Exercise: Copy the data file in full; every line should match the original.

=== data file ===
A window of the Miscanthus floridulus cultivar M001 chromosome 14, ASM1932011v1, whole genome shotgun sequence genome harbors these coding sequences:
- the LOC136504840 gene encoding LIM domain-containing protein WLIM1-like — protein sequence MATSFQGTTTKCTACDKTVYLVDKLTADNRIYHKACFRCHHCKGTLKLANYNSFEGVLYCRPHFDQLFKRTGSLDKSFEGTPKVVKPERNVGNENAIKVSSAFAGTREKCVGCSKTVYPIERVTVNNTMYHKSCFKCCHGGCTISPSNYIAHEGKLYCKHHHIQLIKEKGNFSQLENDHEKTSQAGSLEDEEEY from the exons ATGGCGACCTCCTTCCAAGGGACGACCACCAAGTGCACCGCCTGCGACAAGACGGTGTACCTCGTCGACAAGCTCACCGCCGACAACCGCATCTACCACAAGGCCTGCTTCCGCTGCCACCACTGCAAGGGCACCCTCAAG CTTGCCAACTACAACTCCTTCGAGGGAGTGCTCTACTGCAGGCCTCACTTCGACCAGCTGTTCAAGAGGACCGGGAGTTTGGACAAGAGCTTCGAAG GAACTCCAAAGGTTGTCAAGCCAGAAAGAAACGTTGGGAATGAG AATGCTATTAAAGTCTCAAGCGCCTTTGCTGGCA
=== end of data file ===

A window of the Miscanthus floridulus cultivar M001 chromosome 14, ASM1932011v1, whole genome shotgun sequence genome harbors these coding sequences:
- the LOC136504840 gene encoding LIM domain-containing protein WLIM1-like — protein sequence MATSFQGTTTKCTACDKTVYLVDKLTADNRIYHKACFRCHHCKGTLKLANYNSFEGVLYCRPHFDQLFKRTGSLDKSFEGTPKVVKPERNVGNENAIKVSSAFAGTREKCVGCSKTVYPIERVTVNNTMYHKSCFKCCHGGCTISPSNYIAHEGKLYCKHHHIQLIKEKGNFSQLENDHEKTSQAGSLEDEEEY from the exons ATGGCGACCTCCTTCCAAGGGACGACCACCAAGTGCACCGCCTGCGACAAGACGGTGTACCTCGTCGACAAGCTCACCGCCGACAACCGCATCTACCACAAGGCCTGCTTCCGCTGCCACCACTGCAAGGGCACCCTCAAG CTTGCCAACTACAACTCCTTCGAGGGAGTGCTCTACTGCAGGCCTCACTTCGACCAGCTGTTCAAGAGGACCGGGAGTTTGGACAAGAGCTTCGAAG GAACTCCAAAGGTTGTCAAGCCAGAAAGAAACGTTGGGAATGAG AATGCTATTAAAGTCTCAAGCGCCTTTGCTGGCA